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Sequential ambiguity and uncertainty in the early stage of a disaster relief: A case study of the Bam earthquake

Maryam Hosseinnejad, PhD Candidate, Mina Mahdavian, MS, Farzaneh Zolala, PhD


This study aimed to identify issues that arose during the early response stage of the Bam earthquake as perceived by the aid workers. Eleven people who had been involved in the Bam earthquake response, and who were working for the Red Crescent in Iran or the Kerman University of Medical Science teams, were interviewed. These groups were two of the main organizations providing assistance to victims of the Bam earthquake. The authors used two nonrandom sampling methods, namely, purposive and snowball sampling. The interviewees identified two main barriers for achieving an effective response at the early stage aftermath of the earthquake, as follows: first, the lack of accurate information on the location and extent of the earthquake due to shortage in communication tools and, second, inadequate training on different challenges posed in relation to the disaster, before the earthquake occurred.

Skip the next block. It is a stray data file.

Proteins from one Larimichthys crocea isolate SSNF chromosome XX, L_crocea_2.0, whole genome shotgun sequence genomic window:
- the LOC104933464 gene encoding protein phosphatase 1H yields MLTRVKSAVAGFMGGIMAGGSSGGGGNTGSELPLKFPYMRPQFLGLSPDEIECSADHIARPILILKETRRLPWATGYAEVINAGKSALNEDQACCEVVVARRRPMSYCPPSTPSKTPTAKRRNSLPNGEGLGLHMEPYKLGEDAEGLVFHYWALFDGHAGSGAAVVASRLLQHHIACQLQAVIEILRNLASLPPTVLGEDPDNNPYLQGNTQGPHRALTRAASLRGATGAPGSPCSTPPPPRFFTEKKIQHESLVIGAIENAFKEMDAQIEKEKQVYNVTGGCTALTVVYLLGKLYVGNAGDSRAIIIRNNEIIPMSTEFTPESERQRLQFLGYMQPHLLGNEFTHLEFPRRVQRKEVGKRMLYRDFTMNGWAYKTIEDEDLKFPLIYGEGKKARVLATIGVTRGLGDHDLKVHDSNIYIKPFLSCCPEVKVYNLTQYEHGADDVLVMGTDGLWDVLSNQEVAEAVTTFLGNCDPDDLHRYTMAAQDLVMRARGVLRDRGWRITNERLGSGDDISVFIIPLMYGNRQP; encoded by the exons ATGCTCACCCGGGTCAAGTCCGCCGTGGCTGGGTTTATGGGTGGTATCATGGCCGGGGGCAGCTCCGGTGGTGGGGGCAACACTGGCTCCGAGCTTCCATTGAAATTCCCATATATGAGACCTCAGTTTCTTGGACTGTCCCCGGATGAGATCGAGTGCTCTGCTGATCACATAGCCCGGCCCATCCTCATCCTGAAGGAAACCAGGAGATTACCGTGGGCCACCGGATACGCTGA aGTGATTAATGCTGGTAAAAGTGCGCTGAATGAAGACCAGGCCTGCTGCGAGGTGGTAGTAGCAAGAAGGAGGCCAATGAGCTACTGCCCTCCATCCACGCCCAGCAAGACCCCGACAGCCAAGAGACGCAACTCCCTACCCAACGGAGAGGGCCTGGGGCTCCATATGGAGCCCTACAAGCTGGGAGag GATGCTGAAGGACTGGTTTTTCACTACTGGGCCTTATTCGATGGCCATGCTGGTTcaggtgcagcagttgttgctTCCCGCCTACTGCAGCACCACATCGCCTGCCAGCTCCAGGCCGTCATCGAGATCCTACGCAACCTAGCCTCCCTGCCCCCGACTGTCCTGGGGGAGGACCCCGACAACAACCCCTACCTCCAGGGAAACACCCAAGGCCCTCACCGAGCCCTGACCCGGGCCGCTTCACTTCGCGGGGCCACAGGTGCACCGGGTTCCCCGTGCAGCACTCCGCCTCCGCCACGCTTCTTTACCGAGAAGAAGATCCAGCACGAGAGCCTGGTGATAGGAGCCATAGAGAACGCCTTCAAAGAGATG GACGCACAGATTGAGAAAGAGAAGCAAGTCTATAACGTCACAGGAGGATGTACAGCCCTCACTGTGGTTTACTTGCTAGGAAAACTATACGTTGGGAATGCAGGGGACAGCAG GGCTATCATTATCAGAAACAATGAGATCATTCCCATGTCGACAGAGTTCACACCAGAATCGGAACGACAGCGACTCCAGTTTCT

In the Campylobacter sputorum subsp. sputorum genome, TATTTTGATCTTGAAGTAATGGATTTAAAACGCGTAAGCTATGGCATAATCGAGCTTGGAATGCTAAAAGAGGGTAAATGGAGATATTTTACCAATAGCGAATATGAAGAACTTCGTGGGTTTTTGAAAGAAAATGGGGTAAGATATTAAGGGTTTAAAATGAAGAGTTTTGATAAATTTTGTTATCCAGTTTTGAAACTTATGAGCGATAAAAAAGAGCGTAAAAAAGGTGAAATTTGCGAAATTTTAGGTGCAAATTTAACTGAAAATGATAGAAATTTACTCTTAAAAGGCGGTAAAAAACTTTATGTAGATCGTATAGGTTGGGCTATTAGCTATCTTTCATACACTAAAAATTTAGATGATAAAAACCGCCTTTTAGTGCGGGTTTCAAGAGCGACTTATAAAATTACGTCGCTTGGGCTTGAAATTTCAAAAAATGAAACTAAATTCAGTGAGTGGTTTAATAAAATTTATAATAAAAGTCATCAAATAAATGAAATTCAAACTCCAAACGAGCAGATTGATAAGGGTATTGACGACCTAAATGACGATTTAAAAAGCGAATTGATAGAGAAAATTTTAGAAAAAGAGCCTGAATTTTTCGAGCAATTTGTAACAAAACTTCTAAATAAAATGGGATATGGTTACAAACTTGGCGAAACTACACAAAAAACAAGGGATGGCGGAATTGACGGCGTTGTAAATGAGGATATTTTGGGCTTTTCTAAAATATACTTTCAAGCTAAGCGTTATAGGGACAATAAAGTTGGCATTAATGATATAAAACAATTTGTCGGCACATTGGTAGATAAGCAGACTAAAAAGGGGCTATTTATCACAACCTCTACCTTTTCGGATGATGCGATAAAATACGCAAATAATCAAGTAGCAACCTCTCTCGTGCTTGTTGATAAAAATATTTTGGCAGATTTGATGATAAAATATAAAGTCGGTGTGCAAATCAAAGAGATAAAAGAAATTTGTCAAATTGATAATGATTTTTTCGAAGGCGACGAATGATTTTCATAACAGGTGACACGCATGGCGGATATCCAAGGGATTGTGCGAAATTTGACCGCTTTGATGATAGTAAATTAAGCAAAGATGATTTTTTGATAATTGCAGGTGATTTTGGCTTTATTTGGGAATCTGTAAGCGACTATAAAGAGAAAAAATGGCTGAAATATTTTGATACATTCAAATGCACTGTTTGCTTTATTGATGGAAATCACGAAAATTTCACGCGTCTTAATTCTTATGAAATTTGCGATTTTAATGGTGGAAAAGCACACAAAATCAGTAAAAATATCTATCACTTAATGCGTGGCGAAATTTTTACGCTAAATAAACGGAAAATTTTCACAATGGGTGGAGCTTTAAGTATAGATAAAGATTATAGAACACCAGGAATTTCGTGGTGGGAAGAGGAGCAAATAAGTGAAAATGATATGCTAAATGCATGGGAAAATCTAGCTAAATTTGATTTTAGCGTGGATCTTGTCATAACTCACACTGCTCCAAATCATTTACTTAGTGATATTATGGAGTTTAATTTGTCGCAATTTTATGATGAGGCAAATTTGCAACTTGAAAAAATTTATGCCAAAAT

communication, information, training, education, natural disaster

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